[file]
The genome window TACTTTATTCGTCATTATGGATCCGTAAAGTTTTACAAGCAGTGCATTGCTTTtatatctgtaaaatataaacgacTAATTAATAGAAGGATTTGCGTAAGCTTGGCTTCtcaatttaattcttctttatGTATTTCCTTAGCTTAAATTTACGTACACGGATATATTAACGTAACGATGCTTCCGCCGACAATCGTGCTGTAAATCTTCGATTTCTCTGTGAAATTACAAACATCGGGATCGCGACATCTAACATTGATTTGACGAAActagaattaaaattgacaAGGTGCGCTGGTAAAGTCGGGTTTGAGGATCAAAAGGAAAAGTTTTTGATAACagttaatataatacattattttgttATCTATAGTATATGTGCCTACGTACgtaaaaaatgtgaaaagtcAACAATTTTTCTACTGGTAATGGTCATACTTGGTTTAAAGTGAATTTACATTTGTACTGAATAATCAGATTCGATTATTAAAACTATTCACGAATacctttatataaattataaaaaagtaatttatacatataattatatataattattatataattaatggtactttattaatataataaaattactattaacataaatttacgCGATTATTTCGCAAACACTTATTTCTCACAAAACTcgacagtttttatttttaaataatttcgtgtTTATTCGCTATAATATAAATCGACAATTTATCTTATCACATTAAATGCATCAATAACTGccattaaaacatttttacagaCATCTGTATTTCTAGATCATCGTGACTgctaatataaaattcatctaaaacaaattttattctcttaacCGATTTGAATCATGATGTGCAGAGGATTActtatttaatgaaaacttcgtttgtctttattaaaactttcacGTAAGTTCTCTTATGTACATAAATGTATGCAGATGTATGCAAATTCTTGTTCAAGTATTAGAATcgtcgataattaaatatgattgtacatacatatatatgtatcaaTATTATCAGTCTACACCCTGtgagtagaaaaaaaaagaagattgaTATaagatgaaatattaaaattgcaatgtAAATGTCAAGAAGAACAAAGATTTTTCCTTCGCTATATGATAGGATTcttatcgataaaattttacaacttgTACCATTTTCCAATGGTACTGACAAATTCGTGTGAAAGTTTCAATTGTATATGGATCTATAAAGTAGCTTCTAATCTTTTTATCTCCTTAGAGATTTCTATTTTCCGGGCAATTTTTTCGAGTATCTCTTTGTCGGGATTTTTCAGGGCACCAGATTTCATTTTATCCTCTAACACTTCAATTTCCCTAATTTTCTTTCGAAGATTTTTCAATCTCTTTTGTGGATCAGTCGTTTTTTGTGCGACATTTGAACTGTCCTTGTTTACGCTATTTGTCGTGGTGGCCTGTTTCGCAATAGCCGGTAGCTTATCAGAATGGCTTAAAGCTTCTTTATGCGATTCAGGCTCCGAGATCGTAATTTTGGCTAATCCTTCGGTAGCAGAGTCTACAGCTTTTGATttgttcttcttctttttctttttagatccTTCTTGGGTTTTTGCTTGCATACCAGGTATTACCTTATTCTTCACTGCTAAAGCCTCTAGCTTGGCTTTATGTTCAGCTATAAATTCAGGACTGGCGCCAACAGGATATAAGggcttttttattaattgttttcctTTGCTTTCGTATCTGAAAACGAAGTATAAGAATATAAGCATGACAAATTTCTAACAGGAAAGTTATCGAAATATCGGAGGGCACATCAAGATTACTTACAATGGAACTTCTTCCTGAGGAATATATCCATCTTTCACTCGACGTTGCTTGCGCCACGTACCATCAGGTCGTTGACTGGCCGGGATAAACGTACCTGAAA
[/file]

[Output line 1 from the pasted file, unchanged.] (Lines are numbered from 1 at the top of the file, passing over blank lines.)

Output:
The genome window TACTTTATTCGTCATTATGGATCCGTAAAGTTTTACAAGCAGTGCATTGCTTTtatatctgtaaaatataaacgacTAATTAATAGAAGGATTTGCGTAAGCTTGGCTTCtcaatttaattcttctttatGTATTTCCTTAGCTTAAATTTACGTACACGGATATATTAACGTAACGATGCTTCCGCCGACAATCGTGCTGTAAATCTTCGATTTCTCTGTGAAATTACAAACATCGGGATCGCGACATCTAACATTGATTTGACGAAActagaattaaaattgacaAGGTGCGCTGGTAAAGTCGGGTTTGAGGATCAAAAGGAAAAGTTTTTGATAACagttaatataatacattattttgttATCTATAGTATATGTGCCTACGTACgtaaaaaatgtgaaaagtcAACAATTTTTCTACTGGTAATGGTCATACTTGGTTTAAAGTGAATTTACATTTGTACTGAATAATCAGATTCGATTATTAAAACTATTCACGAATacctttatataaattataaaaaagtaatttatacatataattatatataattattatataattaatggtactttattaatataataaaattactattaacataaatttacgCGATTATTTCGCAAACACTTATTTCTCACAAAACTcgacagtttttatttttaaataatttcgtgtTTATTCGCTATAATATAAATCGACAATTTATCTTATCACATTAAATGCATCAATAACTGccattaaaacatttttacagaCATCTGTATTTCTAGATCATCGTGACTgctaatataaaattcatctaaaacaaattttattctcttaacCGATTTGAATCATGATGTGCAGAGGATTActtatttaatgaaaacttcgtttgtctttattaaaactttcacGTAAGTTCTCTTATGTACATAAATGTATGCAGATGTATGCAAATTCTTGTTCAAGTATTAGAATcgtcgataattaaatatgattgtacatacatatatatgtatcaaTATTATCAGTCTACACCCTGtgagtagaaaaaaaaagaagattgaTATaagatgaaatattaaaattgcaatgtAAATGTCAAGAAGAACAAAGATTTTTCCTTCGCTATATGATAGGATTcttatcgataaaattttacaacttgTACCATTTTCCAATGGTACTGACAAATTCGTGTGAAAGTTTCAATTGTATATGGATCTATAAAGTAGCTTCTAATCTTTTTATCTCCTTAGAGATTTCTATTTTCCGGGCAATTTTTTCGAGTATCTCTTTGTCGGGATTTTTCAGGGCACCAGATTTCATTTTATCCTCTAACACTTCAATTTCCCTAATTTTCTTTCGAAGATTTTTCAATCTCTTTTGTGGATCAGTCGTTTTTTGTGCGACATTTGAACTGTCCTTGTTTACGCTATTTGTCGTGGTGGCCTGTTTCGCAATAGCCGGTAGCTTATCAGAATGGCTTAAAGCTTCTTTATGCGATTCAGGCTCCGAGATCGTAATTTTGGCTAATCCTTCGGTAGCAGAGTCTACAGCTTTTGATttgttcttcttctttttctttttagatccTTCTTGGGTTTTTGCTTGCATACCAGGTATTACCTTATTCTTCACTGCTAAAGCCTCTAGCTTGGCTTTATGTTCAGCTATAAATTCAGGACTGGCGCCAACAGGATATAAGggcttttttattaattgttttcctTTGCTTTCGTATCTGAAAACGAAGTATAAGAATATAAGCATGACAAATTTCTAACAGGAAAGTTATCGAAATATCGGAGGGCACATCAAGATTACTTACAATGGAACTTCTTCCTGAGGAATATATCCATCTTTCACTCGACGTTGCTTGCGCCACGTACCATCAGGTCGTTGACTGGCCGGGATAAACGTACCTGAAA